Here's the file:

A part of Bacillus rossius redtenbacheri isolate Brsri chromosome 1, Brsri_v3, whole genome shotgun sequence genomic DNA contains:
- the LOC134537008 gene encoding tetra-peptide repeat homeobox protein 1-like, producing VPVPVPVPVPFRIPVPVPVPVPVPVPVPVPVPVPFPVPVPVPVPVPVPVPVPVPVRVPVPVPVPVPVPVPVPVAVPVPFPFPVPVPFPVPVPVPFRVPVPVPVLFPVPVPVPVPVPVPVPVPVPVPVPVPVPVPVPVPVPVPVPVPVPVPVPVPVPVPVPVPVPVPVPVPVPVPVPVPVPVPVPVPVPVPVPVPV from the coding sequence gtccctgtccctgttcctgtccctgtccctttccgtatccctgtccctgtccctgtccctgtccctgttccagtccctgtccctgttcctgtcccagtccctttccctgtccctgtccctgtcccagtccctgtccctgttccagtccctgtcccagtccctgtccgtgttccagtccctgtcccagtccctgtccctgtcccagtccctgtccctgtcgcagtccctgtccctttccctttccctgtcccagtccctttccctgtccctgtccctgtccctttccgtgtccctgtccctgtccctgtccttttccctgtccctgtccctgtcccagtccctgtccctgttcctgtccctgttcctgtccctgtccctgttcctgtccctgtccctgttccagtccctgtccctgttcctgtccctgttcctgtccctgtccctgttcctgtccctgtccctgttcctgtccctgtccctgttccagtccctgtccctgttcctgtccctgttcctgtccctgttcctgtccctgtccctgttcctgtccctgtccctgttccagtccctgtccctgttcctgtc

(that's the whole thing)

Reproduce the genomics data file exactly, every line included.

A part of Bacillus rossius redtenbacheri isolate Brsri chromosome 1, Brsri_v3, whole genome shotgun sequence genomic DNA contains:
- the LOC134537008 gene encoding tetra-peptide repeat homeobox protein 1-like, producing VPVPVPVPVPFRIPVPVPVPVPVPVPVPVPVPVPFPVPVPVPVPVPVPVPVPVPVRVPVPVPVPVPVPVPVPVAVPVPFPFPVPVPFPVPVPVPFRVPVPVPVLFPVPVPVPVPVPVPVPVPVPVPVPVPVPVPVPVPVPVPVPVPVPVPVPVPVPVPVPVPVPVPVPVPVPVPVPVPVPVPVPVPVPVPVPVPV from the coding sequence gtccctgtccctgttcctgtccctgtccctttccgtatccctgtccctgtccctgtccctgtccctgttccagtccctgtccctgttcctgtcccagtccctttccctgtccctgtccctgtcccagtccctgtccctgttccagtccctgtcccagtccctgtccgtgttccagtccctgtcccagtccctgtccctgtcccagtccctgtccctgtcgcagtccctgtccctttccctttccctgtcccagtccctttccctgtccctgtccctgtccctttccgtgtccctgtccctgtccctgtccttttccctgtccctgtccctgtcccagtccctgtccctgttcctgtccctgttcctgtccctgtccctgttcctgtccctgtccctgttccagtccctgtccctgttcctgtccctgttcctgtccctgtccctgttcctgtccctgtccctgttcctgtccctgtccctgttccagtccctgtccctgttcctgtccctgttcctgtccctgttcctgtccctgtccctgttcctgtccctgtccctgttccagtccctgtccctgttcctgtc